4

An earthquake early warning system is now live for cellphone users across the West Coast, the U.S. Geological Survey said on Tuesday. Years in the making, the system known as ShakeAlert relies on a network of sensors near fault lines that trigger alerts to nearby communities through television, radio, and phone. People could get anywhere from a few seconds to more than a minute of warning, enough time perhaps to scramble to safety. L.A. Times | S.F. Chronicle

Officials recommend downloading this app. 👉 MyShake

  

Northern California

5

A rendering of San Jose's proposed “Breeze of Innovation” installation.

Quatre Caps

San Jose is moving ahead with a giant art installation intended to become a globally recognized emblem for Silicon Valley. The 200-foot-tall structure, which includes 500 glowing white rods, resembles an upturned paintbrush that sways in the breeze. Critics shared their opinions at a public meeting Tuesday: an “ecological disaster,” a “harmful source of light pollution,” and a “waste of philanthropic dollars.” Mercury News | San Jose Spotlight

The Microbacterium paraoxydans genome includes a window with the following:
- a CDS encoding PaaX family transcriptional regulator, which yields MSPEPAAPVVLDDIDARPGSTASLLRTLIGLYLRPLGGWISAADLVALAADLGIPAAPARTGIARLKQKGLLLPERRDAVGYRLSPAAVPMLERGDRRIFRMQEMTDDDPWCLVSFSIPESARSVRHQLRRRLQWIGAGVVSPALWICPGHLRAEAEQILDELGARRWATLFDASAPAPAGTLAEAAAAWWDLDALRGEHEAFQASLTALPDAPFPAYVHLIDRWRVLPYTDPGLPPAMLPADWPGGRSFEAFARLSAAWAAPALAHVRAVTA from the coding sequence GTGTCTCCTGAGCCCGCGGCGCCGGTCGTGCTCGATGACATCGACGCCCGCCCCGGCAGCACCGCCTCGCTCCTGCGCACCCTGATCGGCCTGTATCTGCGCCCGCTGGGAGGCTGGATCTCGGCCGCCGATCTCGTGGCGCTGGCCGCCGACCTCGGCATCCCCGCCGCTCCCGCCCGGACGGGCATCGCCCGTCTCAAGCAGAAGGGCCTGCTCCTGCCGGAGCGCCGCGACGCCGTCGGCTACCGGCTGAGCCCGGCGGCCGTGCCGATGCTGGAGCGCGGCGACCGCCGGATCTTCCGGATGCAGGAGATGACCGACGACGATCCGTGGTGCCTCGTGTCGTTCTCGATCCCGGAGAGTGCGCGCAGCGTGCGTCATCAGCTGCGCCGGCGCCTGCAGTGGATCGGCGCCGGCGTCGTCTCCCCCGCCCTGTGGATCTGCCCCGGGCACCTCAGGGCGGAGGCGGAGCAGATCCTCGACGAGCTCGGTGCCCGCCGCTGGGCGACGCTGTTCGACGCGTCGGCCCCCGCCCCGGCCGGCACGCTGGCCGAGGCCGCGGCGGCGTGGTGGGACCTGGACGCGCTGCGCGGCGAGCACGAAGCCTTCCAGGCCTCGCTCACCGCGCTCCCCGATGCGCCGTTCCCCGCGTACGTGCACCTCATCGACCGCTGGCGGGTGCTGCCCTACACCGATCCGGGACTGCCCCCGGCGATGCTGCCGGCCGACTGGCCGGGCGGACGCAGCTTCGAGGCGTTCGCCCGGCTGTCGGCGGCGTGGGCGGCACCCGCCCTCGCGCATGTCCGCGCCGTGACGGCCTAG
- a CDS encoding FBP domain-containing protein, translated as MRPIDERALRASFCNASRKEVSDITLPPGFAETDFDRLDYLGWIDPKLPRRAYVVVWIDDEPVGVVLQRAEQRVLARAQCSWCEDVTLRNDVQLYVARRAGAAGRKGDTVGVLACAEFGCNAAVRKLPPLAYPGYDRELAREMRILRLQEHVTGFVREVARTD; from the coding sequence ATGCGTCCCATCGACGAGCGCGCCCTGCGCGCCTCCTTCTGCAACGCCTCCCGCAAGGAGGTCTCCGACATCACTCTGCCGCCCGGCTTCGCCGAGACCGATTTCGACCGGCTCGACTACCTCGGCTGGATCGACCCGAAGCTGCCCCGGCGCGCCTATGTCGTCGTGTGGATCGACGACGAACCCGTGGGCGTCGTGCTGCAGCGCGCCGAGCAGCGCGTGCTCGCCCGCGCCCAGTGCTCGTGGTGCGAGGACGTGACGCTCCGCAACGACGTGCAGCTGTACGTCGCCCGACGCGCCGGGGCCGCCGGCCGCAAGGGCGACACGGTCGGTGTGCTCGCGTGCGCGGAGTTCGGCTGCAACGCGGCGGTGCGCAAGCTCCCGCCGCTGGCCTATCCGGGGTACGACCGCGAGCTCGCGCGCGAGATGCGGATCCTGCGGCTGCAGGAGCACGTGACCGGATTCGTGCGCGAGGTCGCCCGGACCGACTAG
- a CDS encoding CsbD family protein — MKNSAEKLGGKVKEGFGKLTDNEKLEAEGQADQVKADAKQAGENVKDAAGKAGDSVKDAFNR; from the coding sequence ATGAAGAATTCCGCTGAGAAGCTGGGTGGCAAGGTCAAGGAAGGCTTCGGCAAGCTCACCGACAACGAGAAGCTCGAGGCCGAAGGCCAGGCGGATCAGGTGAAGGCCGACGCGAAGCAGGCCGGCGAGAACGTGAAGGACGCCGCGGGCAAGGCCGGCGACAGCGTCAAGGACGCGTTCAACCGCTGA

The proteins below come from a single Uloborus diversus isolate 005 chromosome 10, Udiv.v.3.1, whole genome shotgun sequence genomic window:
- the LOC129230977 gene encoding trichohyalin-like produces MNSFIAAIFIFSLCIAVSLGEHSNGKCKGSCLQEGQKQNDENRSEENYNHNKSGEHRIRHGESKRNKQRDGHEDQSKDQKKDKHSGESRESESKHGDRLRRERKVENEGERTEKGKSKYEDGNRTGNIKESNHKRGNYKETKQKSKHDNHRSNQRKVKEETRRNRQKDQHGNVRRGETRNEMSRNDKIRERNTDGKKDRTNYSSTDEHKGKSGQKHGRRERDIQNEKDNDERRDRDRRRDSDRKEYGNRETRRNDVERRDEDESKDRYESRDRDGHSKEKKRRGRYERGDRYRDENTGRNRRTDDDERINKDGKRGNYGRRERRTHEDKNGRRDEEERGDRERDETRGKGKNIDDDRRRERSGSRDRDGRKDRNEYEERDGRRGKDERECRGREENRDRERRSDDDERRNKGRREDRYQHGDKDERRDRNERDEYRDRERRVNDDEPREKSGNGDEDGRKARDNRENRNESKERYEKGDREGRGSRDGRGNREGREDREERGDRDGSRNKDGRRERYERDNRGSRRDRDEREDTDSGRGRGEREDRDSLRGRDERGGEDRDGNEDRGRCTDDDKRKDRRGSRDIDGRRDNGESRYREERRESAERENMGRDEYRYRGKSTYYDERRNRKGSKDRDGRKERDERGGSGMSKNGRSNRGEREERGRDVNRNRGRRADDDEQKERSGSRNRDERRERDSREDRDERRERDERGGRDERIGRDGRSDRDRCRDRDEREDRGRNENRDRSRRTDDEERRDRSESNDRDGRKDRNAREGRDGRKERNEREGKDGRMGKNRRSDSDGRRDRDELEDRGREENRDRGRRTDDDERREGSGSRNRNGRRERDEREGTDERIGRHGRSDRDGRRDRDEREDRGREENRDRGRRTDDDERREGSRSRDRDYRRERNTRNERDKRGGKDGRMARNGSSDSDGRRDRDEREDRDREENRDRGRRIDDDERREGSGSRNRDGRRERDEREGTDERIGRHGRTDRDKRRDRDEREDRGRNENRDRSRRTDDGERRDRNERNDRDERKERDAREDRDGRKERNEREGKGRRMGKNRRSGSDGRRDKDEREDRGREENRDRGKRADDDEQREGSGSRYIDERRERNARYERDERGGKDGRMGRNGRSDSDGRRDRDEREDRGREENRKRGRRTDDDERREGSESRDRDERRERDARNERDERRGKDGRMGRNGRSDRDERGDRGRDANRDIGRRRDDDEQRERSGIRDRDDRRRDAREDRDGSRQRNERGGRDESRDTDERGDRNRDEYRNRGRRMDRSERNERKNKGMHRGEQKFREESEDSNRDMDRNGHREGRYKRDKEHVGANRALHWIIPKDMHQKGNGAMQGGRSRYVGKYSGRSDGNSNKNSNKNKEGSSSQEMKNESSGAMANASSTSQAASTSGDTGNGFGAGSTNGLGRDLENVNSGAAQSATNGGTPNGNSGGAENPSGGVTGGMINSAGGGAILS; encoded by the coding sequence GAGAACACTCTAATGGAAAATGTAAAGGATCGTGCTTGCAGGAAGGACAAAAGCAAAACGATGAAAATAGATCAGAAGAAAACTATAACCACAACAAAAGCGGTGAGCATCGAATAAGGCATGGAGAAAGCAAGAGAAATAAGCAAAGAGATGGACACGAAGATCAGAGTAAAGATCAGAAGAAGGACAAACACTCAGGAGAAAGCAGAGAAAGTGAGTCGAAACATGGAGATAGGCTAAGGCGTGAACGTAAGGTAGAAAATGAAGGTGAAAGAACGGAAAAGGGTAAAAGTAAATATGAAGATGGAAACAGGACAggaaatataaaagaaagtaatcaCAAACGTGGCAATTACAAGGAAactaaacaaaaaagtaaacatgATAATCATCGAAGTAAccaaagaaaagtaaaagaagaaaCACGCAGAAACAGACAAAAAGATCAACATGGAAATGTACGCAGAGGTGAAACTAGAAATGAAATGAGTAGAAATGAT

6

Justin Zhu, co-founder of Iterable, at his home in San Francisco.

Philip Pacheco/Bloomberg via Getty Images

In 2013, Justin Zhu, a former software engineer at Twitter, poured his life savings into a startup called Iterable. Today, the company is valued at $2 billion, but a couple weeks ago, the company's board abruptly fired Zhu, citing an LSD incident. Zhu had tried microdosing before a meeting with potential investors. As he discussed a series of financial projections, the numbers began to swell and shrink. He felt like he was melting. The pitch did not lead to an investment. Bloomberg

  
7

"Have They Simply Considered ... Not Being Homeless?"

"The SF School Board Did What Now?"

"Another Story About the SF School Board No Please Stop No Please"